Lindsay in particular had a specific theory: They were part of an LGBTQ/leftist conspiracy to provoke violence from angry right-wing extremists in order to claim victimhood and thus advance their evil agenda.
I think this is that unconventional warfare. This is what they do in unconventional warfare. They make these provocations. Drag queens are a provocation. It's been an escalating provocation.
This is an unconventional warfare tactic to provoke. The goal—you guys remember George Floyd, the goal is to have Drag Floyd. And I'm serious, this is deadly serious.
Pool claimed that “family-friendly” events often featured lewd displays and behavior. Lindsay said he “called them ‘groomer schools’,” which he notes got him booted from Twitter. He also mentioned that he’s back on Twitter (“Thanks Elon!”)—but remained focused on his point:
Unconventional warfare, political warfare, this mid-level violence provocation is so critical to understand, because they're giving you a choice.
They put a drag queen, “Oh, it’s just a story. Oh, it's just dancing.” And what you're going to do is you're going to give in, at which point they're going to enter into their generate—generative themes, educational method into living queerly, strategic defiance. This is straight out of their literature that they say is the real goal of drag queen story hour, "We're going to leave a trail of glitter that will never come out of the carpets" is the last sentence in that paper—talking about your kids' brains. And then either you give into it and they get to do that, or you go too hard and you mess up and they make a video of you looking bad, and then they start trying to smear you as an anti-groomer, or as rising anti-LGBT hate. This is a thought-terminating cliché so that people don’t think about it. ‘Oh that’s bad, don’t think.’ Don’t ask questions, just stop and say to the person ‘that’s bad.’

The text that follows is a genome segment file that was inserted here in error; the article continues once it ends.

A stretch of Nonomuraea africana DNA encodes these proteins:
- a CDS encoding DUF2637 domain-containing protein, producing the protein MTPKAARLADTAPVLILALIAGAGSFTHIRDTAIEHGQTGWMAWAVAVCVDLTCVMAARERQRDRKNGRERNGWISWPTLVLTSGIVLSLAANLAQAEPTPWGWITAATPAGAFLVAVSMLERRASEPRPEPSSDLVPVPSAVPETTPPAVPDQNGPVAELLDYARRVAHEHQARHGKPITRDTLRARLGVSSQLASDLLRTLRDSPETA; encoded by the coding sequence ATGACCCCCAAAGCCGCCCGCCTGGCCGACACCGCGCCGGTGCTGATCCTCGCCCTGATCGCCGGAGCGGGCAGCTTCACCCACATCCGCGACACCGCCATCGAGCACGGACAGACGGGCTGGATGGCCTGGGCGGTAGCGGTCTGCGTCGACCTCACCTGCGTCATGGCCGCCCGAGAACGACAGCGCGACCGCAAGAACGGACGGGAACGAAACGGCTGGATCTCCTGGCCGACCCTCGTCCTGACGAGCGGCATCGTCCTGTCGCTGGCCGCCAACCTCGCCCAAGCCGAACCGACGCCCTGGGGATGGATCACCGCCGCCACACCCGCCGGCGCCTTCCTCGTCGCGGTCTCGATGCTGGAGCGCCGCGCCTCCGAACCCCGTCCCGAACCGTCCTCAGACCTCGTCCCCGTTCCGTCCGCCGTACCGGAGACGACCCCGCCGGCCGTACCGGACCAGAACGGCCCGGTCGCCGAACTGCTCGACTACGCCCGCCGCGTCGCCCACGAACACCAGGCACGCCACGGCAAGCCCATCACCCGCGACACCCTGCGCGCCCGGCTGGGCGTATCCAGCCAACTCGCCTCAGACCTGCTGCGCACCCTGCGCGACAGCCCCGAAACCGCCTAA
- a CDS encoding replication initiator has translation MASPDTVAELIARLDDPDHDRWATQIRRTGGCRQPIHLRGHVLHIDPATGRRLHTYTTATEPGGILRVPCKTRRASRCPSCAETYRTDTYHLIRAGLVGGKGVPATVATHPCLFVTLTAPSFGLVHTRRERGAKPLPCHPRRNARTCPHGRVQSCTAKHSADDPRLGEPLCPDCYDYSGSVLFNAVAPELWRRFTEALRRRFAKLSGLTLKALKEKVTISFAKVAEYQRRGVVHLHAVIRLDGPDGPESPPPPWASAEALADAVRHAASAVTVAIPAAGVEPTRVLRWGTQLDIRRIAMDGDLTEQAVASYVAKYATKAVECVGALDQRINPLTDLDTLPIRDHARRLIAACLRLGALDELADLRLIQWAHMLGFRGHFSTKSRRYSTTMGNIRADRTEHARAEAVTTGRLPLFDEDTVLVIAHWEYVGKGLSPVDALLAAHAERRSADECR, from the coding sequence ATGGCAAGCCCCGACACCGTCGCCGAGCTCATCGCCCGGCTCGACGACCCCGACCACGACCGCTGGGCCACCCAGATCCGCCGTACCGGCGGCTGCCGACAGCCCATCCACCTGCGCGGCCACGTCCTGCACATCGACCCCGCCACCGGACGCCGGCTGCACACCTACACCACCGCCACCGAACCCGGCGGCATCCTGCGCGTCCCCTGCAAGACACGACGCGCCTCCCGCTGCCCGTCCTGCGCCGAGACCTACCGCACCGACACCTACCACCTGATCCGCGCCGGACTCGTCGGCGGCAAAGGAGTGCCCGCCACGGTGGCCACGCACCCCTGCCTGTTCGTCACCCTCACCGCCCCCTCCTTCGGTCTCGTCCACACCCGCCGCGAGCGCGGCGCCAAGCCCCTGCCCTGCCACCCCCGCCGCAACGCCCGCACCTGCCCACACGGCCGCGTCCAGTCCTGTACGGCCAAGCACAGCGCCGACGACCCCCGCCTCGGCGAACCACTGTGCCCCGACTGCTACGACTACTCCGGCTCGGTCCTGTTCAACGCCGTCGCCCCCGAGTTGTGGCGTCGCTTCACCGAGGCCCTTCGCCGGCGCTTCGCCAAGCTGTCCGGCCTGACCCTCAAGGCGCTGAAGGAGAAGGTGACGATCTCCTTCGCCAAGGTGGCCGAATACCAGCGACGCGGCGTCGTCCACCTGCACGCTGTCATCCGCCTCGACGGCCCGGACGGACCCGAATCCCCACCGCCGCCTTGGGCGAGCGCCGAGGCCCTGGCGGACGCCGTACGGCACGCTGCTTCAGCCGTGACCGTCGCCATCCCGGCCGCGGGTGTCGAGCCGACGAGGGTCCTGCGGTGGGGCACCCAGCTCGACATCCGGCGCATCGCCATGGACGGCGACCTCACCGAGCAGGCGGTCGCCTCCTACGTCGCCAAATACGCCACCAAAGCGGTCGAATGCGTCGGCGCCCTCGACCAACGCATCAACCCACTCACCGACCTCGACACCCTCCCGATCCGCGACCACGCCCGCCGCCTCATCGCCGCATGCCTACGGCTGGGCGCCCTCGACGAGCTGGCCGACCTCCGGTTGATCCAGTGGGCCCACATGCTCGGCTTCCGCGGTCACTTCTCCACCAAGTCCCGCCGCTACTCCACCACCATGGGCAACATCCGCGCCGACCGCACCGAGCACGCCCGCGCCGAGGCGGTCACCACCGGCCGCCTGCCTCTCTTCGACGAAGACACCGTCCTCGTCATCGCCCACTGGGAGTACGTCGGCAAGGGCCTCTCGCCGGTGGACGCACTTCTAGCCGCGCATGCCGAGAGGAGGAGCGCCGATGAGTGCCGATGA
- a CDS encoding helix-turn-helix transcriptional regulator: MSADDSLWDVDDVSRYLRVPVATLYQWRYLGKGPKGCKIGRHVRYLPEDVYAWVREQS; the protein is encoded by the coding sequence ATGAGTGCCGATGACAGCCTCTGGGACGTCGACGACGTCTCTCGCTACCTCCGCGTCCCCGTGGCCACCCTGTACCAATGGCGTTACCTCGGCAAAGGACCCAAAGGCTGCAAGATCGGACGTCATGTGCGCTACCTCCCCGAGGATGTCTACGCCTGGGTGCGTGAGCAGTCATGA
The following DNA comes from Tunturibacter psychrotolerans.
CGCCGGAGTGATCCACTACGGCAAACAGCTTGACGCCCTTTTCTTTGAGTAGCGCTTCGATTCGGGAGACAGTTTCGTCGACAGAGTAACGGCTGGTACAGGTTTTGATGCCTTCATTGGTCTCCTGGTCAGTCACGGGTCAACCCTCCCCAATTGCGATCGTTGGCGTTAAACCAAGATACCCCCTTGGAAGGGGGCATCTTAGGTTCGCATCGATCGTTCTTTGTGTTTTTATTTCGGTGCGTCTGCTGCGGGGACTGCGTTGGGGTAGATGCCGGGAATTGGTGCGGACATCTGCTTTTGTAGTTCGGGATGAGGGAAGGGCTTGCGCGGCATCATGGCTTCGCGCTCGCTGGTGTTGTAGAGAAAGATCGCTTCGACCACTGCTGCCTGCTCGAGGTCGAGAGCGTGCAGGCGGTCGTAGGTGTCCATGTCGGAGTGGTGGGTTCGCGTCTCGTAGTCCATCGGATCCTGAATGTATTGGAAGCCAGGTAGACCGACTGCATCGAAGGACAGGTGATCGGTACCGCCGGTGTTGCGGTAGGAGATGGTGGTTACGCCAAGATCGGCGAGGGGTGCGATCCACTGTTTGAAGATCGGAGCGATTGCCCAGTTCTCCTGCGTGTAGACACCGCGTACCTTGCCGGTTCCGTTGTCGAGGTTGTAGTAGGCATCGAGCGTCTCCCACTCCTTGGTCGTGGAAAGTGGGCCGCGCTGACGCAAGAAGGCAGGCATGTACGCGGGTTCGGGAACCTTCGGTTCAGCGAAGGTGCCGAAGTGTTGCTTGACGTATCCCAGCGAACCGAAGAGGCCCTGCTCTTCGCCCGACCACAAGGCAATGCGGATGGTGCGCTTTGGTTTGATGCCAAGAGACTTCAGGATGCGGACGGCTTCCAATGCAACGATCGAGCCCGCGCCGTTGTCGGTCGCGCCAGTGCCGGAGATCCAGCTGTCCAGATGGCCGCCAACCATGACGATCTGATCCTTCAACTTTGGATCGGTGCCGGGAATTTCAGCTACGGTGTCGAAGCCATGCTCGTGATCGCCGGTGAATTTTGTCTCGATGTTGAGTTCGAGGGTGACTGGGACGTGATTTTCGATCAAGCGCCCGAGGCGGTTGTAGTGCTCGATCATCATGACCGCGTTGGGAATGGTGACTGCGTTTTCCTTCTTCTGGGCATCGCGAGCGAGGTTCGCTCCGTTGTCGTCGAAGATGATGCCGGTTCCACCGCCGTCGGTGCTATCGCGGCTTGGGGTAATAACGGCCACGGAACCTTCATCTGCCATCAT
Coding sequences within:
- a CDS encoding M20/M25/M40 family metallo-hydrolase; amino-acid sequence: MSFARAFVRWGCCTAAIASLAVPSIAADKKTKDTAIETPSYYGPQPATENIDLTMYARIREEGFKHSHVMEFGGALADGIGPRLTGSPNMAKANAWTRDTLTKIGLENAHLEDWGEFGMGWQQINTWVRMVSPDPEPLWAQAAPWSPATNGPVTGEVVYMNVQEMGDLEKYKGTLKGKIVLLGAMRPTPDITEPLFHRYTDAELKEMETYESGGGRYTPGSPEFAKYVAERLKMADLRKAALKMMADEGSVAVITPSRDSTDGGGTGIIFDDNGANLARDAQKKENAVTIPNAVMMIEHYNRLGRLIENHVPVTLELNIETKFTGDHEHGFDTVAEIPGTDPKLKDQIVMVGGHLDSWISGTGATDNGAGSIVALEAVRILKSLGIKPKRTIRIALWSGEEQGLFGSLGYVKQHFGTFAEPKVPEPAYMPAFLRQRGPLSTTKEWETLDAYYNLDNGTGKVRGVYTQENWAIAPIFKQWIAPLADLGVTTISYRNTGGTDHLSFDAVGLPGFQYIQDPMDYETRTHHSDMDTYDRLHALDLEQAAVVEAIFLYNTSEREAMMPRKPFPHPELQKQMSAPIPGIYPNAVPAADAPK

And the goal is to get you to give in so they get their way or overreact—and that's where I say "Drag Floyd," it's so important to understand that they want a drag queen to get attacked and they want to make a huge amount of hay of it and they want to create summer 2020 again off of a drag queen or a trans person or something like this.
Meanwhile, what are they peppering the environment with? This is called, in unconventional warfare, operational preparation of the environment—it used to be operational preparation of the battlefield. That’s why the intelligence community being involved in this is so critical—they know this stuff.
And what are they doing? “Oh, stochastic terrorism.” Stochastic terrorism. Stochastic terrorism. “Everyone who talks about this is a stochastic terrorist. It’s only a matter of time until the violence. And what do all the articles do? They wrap it up, they’re like: Oh, James Lindsay, Tim Pool, Jack Posobiec, all these people, they’re saying ‘groomer,’ Marjorie Taylor Greene, saying ‘groomer,’ Lauren Boebert, ‘groomer’. These people are gonna cause violence, they’re gonna have—it’s stochastic terrorism.” And then what are they gonna do?
This kind of message from the right has been consistent throughout the campaign of eliminationist rhetoric—the kind that scapegoats whole populations of people by demonizing them, which is an essential element of stochastic terrorism—directed at the LGBTQ community since this spring, falsely and recklessly labeling them “groomers”. That message always boils down to: Your existence makes people violent—and that’s your fault.
Fortunately, all this was couched in the context of a convention that was heavy on older right-wing figures, and any message aimed at recruiting young people seemed muddled at best. In the 2022 midterms, the very large youth vote ran heavily Democratic. Gatherings like this reflect some of the many reasons why.